scathing in the Heuse years age, and
cherishes the bitterest personal hostility
te the man from Maine. The war of this
administration upon Conkling's friends in
the New Yerk custom house has engen
dered in the breast of the great Rescoe a
feeling of the intensest hatred te Jehn
Lord Leme and suite have left for Hali
fax te meet her royal highness, Princess
Louise. The SarHatian will be met by the
Bcllcropheu, Northampton and Bacchante,
under command of Sir Edward Inglefield.
Princes Albert Victer and Geerge Fred
erick, sons of the Prince of Wales, are en
beard. There will be a number of vessels
of the West India licet present te take
part in the reception which is expected te
be grainier than en the first arrival of the
Herace Thompson, of St. Paul, Minne
sota, one of the most prominent capitalists
of the Northwest, died suddenly of pleuro pleure pleuro
pneueonia yesterday neon at the Fifth
Avenue hotel, New Yerk. He came East
about two weeks age, intending te enjoy a
few months' respite from the cares of
business life. When he left St. Paul he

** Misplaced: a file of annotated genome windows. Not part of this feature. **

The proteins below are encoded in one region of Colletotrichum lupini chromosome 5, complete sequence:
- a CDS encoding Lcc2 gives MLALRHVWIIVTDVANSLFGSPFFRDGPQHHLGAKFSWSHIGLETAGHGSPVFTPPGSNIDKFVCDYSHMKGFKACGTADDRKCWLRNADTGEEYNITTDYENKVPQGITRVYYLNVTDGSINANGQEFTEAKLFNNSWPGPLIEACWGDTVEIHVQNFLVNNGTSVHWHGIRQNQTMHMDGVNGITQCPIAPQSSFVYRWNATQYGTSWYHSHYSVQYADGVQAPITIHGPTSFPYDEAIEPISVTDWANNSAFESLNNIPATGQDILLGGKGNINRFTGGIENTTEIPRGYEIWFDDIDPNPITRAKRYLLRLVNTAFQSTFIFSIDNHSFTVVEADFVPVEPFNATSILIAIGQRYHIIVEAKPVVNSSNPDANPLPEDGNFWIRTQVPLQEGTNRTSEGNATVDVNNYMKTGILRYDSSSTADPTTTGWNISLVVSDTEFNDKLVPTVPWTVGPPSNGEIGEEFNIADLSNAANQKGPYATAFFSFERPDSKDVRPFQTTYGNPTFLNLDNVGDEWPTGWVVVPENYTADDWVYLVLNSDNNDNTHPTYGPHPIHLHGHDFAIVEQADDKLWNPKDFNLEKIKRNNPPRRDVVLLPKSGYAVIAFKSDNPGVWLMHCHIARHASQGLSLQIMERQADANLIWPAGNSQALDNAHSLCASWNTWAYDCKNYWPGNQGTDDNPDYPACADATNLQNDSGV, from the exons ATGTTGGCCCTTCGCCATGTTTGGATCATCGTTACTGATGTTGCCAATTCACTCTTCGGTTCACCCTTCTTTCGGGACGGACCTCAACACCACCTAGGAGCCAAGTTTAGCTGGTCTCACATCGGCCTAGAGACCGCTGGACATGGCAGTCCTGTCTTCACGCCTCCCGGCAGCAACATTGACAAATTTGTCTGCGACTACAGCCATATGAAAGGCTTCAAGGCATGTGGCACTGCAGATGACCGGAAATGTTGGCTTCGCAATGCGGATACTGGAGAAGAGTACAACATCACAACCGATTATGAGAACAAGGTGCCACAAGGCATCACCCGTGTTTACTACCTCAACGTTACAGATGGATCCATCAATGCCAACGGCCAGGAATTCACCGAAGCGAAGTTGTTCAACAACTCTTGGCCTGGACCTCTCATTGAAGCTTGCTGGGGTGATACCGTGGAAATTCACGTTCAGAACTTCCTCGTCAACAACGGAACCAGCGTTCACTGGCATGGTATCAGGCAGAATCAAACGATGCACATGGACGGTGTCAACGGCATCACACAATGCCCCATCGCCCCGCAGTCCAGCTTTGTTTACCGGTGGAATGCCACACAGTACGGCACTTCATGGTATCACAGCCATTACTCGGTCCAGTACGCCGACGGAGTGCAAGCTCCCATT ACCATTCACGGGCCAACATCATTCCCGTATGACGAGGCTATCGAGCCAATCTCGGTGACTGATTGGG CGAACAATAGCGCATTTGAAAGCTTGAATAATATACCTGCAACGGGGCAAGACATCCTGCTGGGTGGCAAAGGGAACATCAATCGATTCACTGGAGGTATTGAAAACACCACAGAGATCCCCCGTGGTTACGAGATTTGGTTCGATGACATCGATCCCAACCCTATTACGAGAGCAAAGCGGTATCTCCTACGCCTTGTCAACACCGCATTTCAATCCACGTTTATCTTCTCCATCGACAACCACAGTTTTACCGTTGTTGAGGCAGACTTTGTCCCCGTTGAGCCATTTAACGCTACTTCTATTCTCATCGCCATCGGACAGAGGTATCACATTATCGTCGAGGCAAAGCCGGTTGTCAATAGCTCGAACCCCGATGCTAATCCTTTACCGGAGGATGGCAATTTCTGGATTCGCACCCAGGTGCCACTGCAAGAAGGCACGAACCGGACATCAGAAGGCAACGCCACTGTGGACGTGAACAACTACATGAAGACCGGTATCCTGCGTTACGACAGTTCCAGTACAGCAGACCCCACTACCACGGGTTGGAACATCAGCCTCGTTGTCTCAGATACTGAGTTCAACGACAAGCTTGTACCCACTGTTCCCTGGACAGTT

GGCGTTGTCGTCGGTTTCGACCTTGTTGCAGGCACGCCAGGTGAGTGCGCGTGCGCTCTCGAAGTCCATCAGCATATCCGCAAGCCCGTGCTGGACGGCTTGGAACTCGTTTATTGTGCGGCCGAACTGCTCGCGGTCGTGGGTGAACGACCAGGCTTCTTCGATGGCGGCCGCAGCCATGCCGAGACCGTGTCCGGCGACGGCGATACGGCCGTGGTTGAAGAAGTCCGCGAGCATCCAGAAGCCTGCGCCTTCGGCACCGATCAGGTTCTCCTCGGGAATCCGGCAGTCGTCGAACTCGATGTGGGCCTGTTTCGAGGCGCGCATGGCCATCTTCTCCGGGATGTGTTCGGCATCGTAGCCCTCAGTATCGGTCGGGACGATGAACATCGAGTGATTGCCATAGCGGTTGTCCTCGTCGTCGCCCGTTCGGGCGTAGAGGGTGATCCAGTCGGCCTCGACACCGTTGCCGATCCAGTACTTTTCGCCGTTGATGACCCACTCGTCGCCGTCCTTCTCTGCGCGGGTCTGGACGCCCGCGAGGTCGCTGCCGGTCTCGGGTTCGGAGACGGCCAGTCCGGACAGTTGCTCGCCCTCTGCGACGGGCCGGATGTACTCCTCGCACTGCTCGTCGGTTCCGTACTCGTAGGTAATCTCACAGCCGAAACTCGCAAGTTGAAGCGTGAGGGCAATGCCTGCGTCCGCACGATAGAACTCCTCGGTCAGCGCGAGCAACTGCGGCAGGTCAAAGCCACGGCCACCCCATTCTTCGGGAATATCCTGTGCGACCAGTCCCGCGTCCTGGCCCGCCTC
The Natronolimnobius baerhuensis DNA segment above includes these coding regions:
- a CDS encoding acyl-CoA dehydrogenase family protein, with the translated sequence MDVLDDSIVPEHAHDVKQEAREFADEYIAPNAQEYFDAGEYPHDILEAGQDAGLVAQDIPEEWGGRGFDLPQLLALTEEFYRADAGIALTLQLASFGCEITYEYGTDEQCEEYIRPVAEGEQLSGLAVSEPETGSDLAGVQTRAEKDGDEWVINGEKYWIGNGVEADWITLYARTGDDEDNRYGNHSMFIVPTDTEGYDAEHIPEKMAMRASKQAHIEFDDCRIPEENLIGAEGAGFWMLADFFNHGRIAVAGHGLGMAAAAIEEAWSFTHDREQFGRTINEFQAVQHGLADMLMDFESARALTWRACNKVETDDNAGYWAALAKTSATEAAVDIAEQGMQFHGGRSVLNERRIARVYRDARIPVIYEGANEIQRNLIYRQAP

was apparently in the best of health, but
en Saturday last he was suddenly taken
sick, and though his illness was net con
sidered dangerous at first, he grew worse
rapidly until yesterday, when he died.
Nearly three hundred ladies and gentle
men gathered in Dclmonice's large dining
room last evening te celebrate, at a dinner
given by a number of prominent citizens,
the birthday of Rebert Burns. Mr. David
Dudley Field sat at the head of the table,
General Hancock sitting at his right and
Henry Ward Bccchcr at his left. Near by
sat the venerable Peter Cooper, ex-Judge
Fancher, Wilsen G. Hunt, Parke Gedwin,
Luther R. Marsh, Surrogate Calvin, Gen
eral Crittenden, Lieutenant Governer
Woodferd, Postmaster James, "William
Walter Phelps, Jehn Weed, Patrick S.
Gilmerc and many ether well-known men.
Mayer Cooper came late, and was sealed
at Mr. Field's left.
Mrs. C. II. Greene, a married woman
aged 43 years, committed suicide with
laudanum at Rcxferd, twelve miles from
Bradford. The cause was her inability te
support an invalid husband and four small
In the matter of the seizure of property
of the Philadelphia and Reading railroad
for taxes en scrip issued, a preliminary in
junction has been granted against the col
lector, restraining him from further pro
ceedings. At a meeting of the trustees of Lafayette
college, yesterday, the degree of LL. D.
was conferred upon the Hen. Henry Green
of the supreme court of Pennsylvania, and
ea the Rev. Alenzo Linn, vice-president of
Washington college, Pennsylvania.
Themas Wagner, a boy of fourteen while
attempting te beard a freight train en' the
Pittsburgh and Lake Erie railroad, near
the Point bridge, was thrown under
the cars, and falling across the track in a